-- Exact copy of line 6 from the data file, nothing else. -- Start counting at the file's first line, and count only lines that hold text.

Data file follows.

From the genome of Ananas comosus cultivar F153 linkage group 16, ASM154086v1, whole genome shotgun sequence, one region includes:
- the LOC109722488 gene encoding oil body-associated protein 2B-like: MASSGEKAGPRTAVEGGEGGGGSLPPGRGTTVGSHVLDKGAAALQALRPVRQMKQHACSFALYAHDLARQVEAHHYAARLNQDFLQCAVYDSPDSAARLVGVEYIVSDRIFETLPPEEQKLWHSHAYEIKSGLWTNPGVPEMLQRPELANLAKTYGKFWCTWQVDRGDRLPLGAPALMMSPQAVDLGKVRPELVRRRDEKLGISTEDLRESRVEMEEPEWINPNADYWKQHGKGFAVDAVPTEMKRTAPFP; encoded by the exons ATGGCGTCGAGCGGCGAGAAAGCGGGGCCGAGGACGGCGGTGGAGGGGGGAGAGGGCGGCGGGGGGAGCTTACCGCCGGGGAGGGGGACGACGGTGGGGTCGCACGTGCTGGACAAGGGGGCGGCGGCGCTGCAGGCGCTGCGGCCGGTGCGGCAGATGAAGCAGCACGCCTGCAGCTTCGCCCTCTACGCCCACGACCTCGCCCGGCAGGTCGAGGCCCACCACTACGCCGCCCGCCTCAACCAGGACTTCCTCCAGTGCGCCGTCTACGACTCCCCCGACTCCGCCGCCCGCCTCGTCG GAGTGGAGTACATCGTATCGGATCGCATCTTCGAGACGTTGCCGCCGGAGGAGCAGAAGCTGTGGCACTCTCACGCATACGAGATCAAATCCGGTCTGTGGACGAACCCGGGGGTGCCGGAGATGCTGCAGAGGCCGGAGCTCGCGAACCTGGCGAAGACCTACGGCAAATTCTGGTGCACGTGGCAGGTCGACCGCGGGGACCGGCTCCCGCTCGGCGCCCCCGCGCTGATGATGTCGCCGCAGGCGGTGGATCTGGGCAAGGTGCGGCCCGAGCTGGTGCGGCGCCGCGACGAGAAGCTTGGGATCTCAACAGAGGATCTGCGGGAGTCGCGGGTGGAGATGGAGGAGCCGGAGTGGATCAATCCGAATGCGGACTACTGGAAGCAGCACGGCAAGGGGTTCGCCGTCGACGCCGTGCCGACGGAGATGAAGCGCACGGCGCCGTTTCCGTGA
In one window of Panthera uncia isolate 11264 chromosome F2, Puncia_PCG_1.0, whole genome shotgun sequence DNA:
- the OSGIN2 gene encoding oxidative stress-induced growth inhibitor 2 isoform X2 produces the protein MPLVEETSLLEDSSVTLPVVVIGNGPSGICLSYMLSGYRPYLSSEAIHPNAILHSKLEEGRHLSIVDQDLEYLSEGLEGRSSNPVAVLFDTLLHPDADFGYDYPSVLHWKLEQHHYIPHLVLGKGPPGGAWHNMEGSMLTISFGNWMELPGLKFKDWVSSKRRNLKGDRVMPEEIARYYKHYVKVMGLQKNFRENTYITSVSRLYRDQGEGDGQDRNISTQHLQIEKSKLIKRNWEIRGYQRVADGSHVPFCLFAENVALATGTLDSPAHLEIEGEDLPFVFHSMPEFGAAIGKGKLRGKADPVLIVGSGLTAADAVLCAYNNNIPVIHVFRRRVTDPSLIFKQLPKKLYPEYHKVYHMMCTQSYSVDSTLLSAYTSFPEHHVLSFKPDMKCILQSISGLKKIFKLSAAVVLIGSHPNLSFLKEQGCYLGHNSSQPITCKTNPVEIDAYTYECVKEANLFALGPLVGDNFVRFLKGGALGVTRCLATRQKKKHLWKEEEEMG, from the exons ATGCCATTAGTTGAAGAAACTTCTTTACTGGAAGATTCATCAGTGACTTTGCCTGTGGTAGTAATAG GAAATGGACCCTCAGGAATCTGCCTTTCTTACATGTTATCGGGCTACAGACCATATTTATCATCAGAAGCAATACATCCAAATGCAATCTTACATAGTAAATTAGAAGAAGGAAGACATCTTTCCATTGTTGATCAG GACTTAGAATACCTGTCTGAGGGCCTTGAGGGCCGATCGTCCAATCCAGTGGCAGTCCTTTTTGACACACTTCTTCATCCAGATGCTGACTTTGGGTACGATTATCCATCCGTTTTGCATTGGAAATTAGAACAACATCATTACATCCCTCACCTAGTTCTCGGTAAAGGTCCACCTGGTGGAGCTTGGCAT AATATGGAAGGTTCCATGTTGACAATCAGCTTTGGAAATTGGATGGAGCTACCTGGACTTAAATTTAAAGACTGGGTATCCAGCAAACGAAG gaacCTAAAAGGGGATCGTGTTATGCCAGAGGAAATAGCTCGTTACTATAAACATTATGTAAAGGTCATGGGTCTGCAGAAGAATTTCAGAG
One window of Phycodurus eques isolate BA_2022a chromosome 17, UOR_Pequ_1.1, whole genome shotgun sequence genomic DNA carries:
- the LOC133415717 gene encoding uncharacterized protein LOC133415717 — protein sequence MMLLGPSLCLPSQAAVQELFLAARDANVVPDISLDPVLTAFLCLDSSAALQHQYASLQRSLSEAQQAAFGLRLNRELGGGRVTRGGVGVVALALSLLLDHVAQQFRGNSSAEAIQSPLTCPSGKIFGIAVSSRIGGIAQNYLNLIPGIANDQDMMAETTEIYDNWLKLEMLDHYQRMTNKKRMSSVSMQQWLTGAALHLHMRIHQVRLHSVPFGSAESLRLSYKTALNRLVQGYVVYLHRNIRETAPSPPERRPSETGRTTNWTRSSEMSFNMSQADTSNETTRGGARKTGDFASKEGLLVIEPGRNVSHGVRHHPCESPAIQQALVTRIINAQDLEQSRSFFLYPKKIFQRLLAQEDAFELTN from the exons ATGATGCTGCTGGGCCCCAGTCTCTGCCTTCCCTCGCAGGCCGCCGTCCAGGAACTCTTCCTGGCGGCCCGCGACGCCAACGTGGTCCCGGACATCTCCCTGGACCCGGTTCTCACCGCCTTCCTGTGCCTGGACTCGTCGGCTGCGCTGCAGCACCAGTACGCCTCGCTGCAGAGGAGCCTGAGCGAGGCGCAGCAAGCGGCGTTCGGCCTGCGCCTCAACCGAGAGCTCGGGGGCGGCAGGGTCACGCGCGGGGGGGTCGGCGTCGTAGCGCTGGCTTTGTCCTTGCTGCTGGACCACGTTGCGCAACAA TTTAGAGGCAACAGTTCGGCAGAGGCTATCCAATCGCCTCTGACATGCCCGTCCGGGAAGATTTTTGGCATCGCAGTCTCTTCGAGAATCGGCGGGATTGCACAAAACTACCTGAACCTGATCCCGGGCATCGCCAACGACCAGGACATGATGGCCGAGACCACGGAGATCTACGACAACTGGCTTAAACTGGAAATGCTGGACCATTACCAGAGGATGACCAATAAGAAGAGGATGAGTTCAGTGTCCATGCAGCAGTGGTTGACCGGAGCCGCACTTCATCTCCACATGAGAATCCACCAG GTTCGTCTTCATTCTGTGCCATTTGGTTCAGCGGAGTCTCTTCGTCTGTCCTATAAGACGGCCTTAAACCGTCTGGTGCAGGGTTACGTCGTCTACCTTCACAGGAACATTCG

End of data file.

- the LOC133415717 gene encoding uncharacterized protein LOC133415717 — protein sequence MMLLGPSLCLPSQAAVQELFLAARDANVVPDISLDPVLTAFLCLDSSAALQHQYASLQRSLSEAQQAAFGLRLNRELGGGRVTRGGVGVVALALSLLLDHVAQQFRGNSSAEAIQSPLTCPSGKIFGIAVSSRIGGIAQNYLNLIPGIANDQDMMAETTEIYDNWLKLEMLDHYQRMTNKKRMSSVSMQQWLTGAALHLHMRIHQVRLHSVPFGSAESLRLSYKTALNRLVQGYVVYLHRNIRETAPSPPERRPSETGRTTNWTRSSEMSFNMSQADTSNETTRGGARKTGDFASKEGLLVIEPGRNVSHGVRHHPCESPAIQQALVTRIINAQDLEQSRSFFLYPKKIFQRLLAQEDAFELTN from the exons ATGATGCTGCTGGGCCCCAGTCTCTGCCTTCCCTCGCAGGCCGCCGTCCAGGAACTCTTCCTGGCGGCCCGCGACGCCAACGTGGTCCCGGACATCTCCCTGGACCCGGTTCTCACCGCCTTCCTGTGCCTGGACTCGTCGGCTGCGCTGCAGCACCAGTACGCCTCGCTGCAGAGGAGCCTGAGCGAGGCGCAGCAAGCGGCGTTCGGCCTGCGCCTCAACCGAGAGCTCGGGGGCGGCAGGGTCACGCGCGGGGGGGTCGGCGTCGTAGCGCTGGCTTTGTCCTTGCTGCTGGACCACGTTGCGCAACAA TTTAGAGGCAACAGTTCGGCAGAGGCTATCCAATCGCCTCTGACATGCCCGTCCGGGAAGATTTTTGGCATCGCAGTCTCTTCGAGAATCGGCGGGATTGCACAAAACTACCTGAACCTGATCCCGGGCATCGCCAACGACCAGGACATGATGGCCGAGACCACGGAGATCTACGACAACTGGCTTAAACTGGAAATGCTGGACCATTACCAGAGGATGACCAATAAGAAGAGGATGAGTTCAGTGTCCATGCAGCAGTGGTTGACCGGAGCCGCACTTCATCTCCACATGAGAATCCACCAG GTTCGTCTTCATTCTGTGCCATTTGGTTCAGCGGAGTCTCTTCGTCTGTCCTATAAGACGGCCTTAAACCGTCTGGTGCAGGGTTACGTCGTCTACCTTCACAGGAACATTCG